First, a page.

What are hyperbolas used for?

Hyperbole: definition, effect & 10 examples of the stylistic device

A hyperbola is a rhetorical stylistic device that expresses exaggeration. It is used with pleasure and often in everyday language and literature. We will tell you how to recognize a hyperbola, what effects it has and what functions it can fulfill.

A hyperbola is one strong exaggeration and thus the opposite of an understatement. If something is exaggerated in the rhetoric, it can be described as "hyperbolic" or as a hyperbolic figure.

Most hyperbolas appear in the form of comparisons or metaphors. They can also be used as ironic or comical means. We'll tell you everything you need to know about the hyperbola, explain its effects and how it works, and we have many Examples of correct application and interpretation for you.

Definition: what a hyperbola is

What a stylistic device a hyperbola is

The hyperbola describes one in an exaggerated way feeling or one Strong increase in impression. It works by having a comical or dramatic effect and reducing credibility. The The opposite of the hyperbole is the understatement, also called litotes.

Hyperbolas belong to the so-called Tropics, of a certain class rhetorical means. Trope means ‘phrase’ and denotes the replacement of an expression with a similar, pictorial description.

This description does not have to be single term be, which is synonymous with the expression; it can too Word fields, phrases or sentences be. These do not directly describe what is meant, but rather describe the actual message.

An example of a hyperbola is “I could drink a whole tub of water now”. This statement shows in an exaggerated way that the speaker is very thirsty. Other tropes are, for example, euphemism, irony, metaphor and personification.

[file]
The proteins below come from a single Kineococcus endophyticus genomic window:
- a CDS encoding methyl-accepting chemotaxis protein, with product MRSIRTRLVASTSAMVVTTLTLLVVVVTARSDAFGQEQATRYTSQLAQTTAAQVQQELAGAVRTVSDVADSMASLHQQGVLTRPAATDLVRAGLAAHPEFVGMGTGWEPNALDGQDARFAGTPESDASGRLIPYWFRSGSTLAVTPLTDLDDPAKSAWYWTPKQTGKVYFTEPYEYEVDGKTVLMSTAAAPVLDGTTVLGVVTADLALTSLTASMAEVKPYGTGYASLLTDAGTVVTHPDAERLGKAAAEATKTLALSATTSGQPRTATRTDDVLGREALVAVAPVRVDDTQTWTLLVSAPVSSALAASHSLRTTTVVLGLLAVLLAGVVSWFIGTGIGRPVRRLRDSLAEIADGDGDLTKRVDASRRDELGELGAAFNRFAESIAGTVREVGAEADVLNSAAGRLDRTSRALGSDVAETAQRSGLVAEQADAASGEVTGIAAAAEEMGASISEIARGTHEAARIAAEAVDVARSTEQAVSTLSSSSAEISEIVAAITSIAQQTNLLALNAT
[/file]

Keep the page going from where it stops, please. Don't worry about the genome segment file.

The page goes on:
Effect and function of a hyperbola

Generally speaking, rhetorical means have the Function to emphasize a certain text passage and its content and make it more eye-catching. The resulting effect sometimes arises by chance, through personal interpretation or it is used specifically by authors to achieve a certain effect.

In any case, you can Interpreting stylistic devices and in theirs Break down the effect. In this way, an intention of the author, the effect on the text itself or the effect on the reader, which is created by the rhetorical figure, can be determined.

In the case of the hyperbola, that is Main function the exaggeration. It is usually expressed as a comparison or a metaphor to make impressions or facts particularly clear. A separate function is the hyperbola as a comical increase. We'll tell you everything you need to know below.

The hyperbola as a metaphor

The hyperbola as a metaphor

A hyperbola often occurs in the form of a metaphor. The two stylistic devices have a reinforcing effect on one anotherby giving themselves more expressiveness. The metaphor transfers a term from one area of ​​meaning and transfers it to another. So can be a better picture or one more accurate impression to be created by something.

There are ‘Normal metaphors'like "the rose-colored glasses"that describes an exclusively positively veiled perception and there is ‘Hyperbolic metaphors' with exaggerated character. Here is "Solid as a rock" a good example. The metaphor conveys the imperturbability, strength and constancy of a person in a dramatic way and is reinforced by the image of a rock on which the waves break.

The hyperbola as a comparison

The hyperbola also often develops its effect through comparisons. Something familiar, for example an experience, is then associated with something impossible or a strong increase. Examples of this simple Comparison technique are:

  • “I'm serving the food today, thanks to my annual bonus I have now infinite Money in the account. "
  • “His eyes are like that deep and wild like the sea, whose power tries to penetrate the land.”

The second comparison is already metaphorical in that it creates an image and yet it draws a direct one Comparison by the "how". This hyperbola resembles the embellished and natural exuberance of romanticism and relates to the soul of the person who tries to penetrate through his eyes.

The hyperbola as an ironic and comical medium

Exaggerations are often used in comedy or irony. An ironic effect can be achieved by a hyperbola enhancing a statement so much that it drifts into the unthinkable. In this case it is irony mostly obvious and can be clearly interpreted. An example is:

Hyperbole as an ironic and comical medium

  • "Can you pick me up from Hamburg?"
    - “Sure, why not from Timbuktu?”

Here the answer to the first question lies in an ironic counter-question. She denies the request to pick the person up from Hamburg by equating the journey with a distant and difficult-to-reach place.